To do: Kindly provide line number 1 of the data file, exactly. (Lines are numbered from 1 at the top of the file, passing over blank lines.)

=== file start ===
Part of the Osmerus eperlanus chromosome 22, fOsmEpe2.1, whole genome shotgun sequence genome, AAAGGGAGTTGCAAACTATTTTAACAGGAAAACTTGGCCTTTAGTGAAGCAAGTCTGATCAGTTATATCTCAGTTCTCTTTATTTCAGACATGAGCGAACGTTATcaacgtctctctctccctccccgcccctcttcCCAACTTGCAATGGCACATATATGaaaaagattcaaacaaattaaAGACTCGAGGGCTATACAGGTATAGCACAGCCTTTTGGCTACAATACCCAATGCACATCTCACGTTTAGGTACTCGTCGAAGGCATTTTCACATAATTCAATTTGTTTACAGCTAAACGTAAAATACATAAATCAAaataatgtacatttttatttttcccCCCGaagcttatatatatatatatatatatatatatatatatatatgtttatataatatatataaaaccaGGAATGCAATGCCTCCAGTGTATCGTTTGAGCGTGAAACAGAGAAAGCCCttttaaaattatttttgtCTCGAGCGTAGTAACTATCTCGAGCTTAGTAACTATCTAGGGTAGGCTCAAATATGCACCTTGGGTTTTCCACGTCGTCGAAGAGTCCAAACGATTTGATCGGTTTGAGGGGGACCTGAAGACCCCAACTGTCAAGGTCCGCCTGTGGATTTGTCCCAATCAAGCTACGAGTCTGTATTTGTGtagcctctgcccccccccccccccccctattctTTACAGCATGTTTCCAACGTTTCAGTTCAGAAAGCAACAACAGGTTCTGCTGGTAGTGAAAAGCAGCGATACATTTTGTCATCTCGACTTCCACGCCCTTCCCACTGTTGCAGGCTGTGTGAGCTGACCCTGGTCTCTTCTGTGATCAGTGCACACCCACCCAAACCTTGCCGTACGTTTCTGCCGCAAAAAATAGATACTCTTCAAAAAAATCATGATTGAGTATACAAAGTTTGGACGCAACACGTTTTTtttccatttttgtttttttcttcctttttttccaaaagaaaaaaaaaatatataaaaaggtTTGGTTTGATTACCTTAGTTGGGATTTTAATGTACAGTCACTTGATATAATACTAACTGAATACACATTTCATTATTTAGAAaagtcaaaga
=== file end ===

Part of the Osmerus eperlanus chromosome 22, fOsmEpe2.1, whole genome shotgun sequence genome, AAAGGGAGTTGCAAACTATTTTAACAGGAAAACTTGGCCTTTAGTGAAGCAAGTCTGATCAGTTATATCTCAGTTCTCTTTATTTCAGACATGAGCGAACGTTATcaacgtctctctctccctccccgcccctcttcCCAACTTGCAATGGCACATATATGaaaaagattcaaacaaattaaAGACTCGAGGGCTATACAGGTATAGCACAGCCTTTTGGCTACAATACCCAATGCACATCTCACGTTTAGGTACTCGTCGAAGGCATTTTCACATAATTCAATTTGTTTACAGCTAAACGTAAAATACATAAATCAAaataatgtacatttttatttttcccCCCGaagcttatatatatatatatatatatatatatatatatatatgtttatataatatatataaaaccaGGAATGCAATGCCTCCAGTGTATCGTTTGAGCGTGAAACAGAGAAAGCCCttttaaaattatttttgtCTCGAGCGTAGTAACTATCTCGAGCTTAGTAACTATCTAGGGTAGGCTCAAATATGCACCTTGGGTTTTCCACGTCGTCGAAGAGTCCAAACGATTTGATCGGTTTGAGGGGGACCTGAAGACCCCAACTGTCAAGGTCCGCCTGTGGATTTGTCCCAATCAAGCTACGAGTCTGTATTTGTGtagcctctgcccccccccccccccccctattctTTACAGCATGTTTCCAACGTTTCAGTTCAGAAAGCAACAACAGGTTCTGCTGGTAGTGAAAAGCAGCGATACATTTTGTCATCTCGACTTCCACGCCCTTCCCACTGTTGCAGGCTGTGTGAGCTGACCCTGGTCTCTTCTGTGATCAGTGCACACCCACCCAAACCTTGCCGTACGTTTCTGCCGCAAAAAATAGATACTCTTCAAAAAAATCATGATTGAGTATACAAAGTTTGGACGCAACACGTTTTTtttccatttttgtttttttcttcctttttttccaaaagaaaaaaaaaatatataaaaaggtTTGGTTTGATTACCTTAGTTGGGATTTTAATGTACAGTCACTTGATATAATACTAACTGAATACACATTTCATTATTTAGAAaagtcaaaga